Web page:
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Back to the Supermarket // Organic, worth it?

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  • Back to the Supermarket // Organic, worth it?

    Are my thread titles stupid? It's possible...

    Since going Primal I've visited regular super markets less and less. I buy fish and greens at farmer's markets and my mother buys meat one or twice a month at a bigger farmer's market. I just graduated (thank you) and started my post-graduation job (no rest for the wicked!) where I'll be working with an organic food distributing company. I was and still am excited to enter the work force outside of restaurants which is all I knew before. However, I am a bit saddened to realize that the foods we provide this major supermarket with are still just a bunch of unhealthy BS despite the organic label. We supply literally over 10,000 items to this supermarket's stores but all are manufactured and processed.

    It being my very first job I plan to work at it and see what it can offer for the time being, I won't let my beliefs get in the way of money ... for now. We visited one of the stores yesterday to check on pricing and other issues and I'm just absolutely amazed at how much STUFF there was. Both "good" and bad, but the choices are just unreal. I'm glad I only have a couple of items to consider. How do Americans shop? there's too much crap on the shelves. Way too much variety.

    Part two of this thread -- when does Organic really matter? Are organic chips at ALL better for us than regular chips? I don't plan on eating them, but I wonder if the whole organic movement is really worth it, it's taking off, this particular chain of Supermarkets is devoting an entire aisle to everything organic, from food to other products (cleaners, etc..) I did also notice that on the butcher side they had signs saying they support local farmers, which is definitely a step on the right direction. It's a new store that hasn't yet opened so there was no produce or meats there yet, I wanted to ask about grass-fed and things such as that.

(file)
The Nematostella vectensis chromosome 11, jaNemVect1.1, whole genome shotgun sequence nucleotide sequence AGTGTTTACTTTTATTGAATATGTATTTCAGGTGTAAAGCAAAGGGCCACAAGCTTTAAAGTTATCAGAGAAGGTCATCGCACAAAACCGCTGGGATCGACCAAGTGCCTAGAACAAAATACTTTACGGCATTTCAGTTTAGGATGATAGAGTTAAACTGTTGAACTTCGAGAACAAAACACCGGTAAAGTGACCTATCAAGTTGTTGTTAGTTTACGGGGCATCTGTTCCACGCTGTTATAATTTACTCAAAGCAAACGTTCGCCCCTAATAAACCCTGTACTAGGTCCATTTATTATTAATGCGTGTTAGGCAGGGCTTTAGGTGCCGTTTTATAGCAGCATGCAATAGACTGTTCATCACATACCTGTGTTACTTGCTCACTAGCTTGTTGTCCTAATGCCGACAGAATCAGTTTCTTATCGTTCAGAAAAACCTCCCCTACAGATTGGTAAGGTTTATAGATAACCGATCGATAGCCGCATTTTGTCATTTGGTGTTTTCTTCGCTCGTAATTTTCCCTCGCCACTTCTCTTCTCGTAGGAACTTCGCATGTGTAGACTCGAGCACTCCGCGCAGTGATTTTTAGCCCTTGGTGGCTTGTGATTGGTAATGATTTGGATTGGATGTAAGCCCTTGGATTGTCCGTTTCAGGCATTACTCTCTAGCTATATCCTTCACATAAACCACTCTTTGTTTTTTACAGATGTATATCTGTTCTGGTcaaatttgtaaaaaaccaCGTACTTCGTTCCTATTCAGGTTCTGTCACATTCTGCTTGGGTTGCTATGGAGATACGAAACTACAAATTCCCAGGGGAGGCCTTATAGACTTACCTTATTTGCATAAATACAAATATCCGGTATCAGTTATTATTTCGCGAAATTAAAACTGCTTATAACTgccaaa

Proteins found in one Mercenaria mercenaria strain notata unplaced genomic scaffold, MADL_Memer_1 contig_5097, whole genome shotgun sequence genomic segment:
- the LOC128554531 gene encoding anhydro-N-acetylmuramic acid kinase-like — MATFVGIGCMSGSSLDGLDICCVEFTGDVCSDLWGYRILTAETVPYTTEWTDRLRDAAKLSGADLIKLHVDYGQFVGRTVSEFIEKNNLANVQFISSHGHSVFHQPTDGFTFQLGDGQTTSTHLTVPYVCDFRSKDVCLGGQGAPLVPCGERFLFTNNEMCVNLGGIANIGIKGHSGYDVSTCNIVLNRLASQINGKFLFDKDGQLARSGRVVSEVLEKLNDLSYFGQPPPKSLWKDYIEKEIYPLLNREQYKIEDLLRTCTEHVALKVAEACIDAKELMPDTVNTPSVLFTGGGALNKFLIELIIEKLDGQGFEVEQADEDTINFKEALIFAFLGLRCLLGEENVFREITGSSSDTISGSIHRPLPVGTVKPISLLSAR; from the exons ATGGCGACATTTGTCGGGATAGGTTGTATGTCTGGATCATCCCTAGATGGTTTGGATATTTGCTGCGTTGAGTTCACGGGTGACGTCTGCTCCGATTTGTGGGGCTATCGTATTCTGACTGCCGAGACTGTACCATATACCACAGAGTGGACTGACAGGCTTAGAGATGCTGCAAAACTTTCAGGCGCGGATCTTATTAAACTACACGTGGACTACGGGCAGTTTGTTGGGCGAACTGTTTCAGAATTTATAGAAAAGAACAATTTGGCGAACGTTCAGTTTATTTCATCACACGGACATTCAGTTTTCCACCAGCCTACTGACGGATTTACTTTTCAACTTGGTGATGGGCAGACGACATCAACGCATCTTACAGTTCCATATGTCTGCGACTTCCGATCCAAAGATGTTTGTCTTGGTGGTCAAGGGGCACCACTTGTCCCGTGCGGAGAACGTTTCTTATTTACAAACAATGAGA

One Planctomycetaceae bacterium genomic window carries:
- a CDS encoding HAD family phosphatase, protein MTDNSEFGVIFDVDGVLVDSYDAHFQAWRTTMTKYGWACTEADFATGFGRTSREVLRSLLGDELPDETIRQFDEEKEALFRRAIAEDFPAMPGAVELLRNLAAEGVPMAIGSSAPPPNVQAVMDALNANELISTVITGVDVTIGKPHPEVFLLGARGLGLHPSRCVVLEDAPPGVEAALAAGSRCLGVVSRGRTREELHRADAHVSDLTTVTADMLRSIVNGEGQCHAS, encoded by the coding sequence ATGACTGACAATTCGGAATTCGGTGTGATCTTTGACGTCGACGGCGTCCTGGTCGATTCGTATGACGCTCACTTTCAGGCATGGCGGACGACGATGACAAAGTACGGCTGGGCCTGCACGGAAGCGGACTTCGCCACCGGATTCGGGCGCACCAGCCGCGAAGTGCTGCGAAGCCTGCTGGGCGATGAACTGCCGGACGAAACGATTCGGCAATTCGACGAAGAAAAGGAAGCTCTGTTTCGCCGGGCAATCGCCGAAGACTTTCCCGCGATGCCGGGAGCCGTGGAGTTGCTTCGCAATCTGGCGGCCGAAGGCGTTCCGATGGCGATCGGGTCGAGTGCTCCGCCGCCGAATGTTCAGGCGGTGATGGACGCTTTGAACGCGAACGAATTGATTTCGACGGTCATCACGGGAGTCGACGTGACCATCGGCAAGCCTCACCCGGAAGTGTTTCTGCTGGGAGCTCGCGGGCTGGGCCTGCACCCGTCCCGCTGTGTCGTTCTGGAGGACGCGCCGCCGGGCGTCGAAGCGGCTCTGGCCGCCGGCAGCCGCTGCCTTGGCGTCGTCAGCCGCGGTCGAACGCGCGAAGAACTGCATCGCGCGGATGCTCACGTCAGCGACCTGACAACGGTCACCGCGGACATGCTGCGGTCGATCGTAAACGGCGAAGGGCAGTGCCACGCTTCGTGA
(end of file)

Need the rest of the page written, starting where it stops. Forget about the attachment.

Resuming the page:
Does organic, for us primals, only really matter when it comes to veggies and meats? Somebody break that down for me.
    I used to seriously post here, now I prefer to troll.

  • #2
    Great questions IQ. I saw some organic shampoo in the supermarket yesterday - is there any point in organic shampoo?
    My website:


    • #3
      Warning Opinions Ahead.....

      I think Organic only matters for fresh fruit and vegetables and possibly dairy.
      Meat is either grass fed or it isn't. Poultry/eggs are either pastured or they are not. Fish is either wild caught or it isn't.

      This doesn't mean I'll never buy organic hamburger meat only that it is inferior to grass-fed and I recognize that, but time and convince are factors to all of us, I really only have access to frozen or previously frozen grass-fed beef, so if I need fresh beef I have to get something conventional or organic.

      Organic canola oil might make you feel like your getting a better product, but that doesn't make it safe to consume. If we make the assumption that all processed food is inferior to natural foods, then even organic processed foods are inferior to natural foods. If I was going to eat a bag of potato chips, I would go for the ones that I think taste the best, not the ones with the organic label.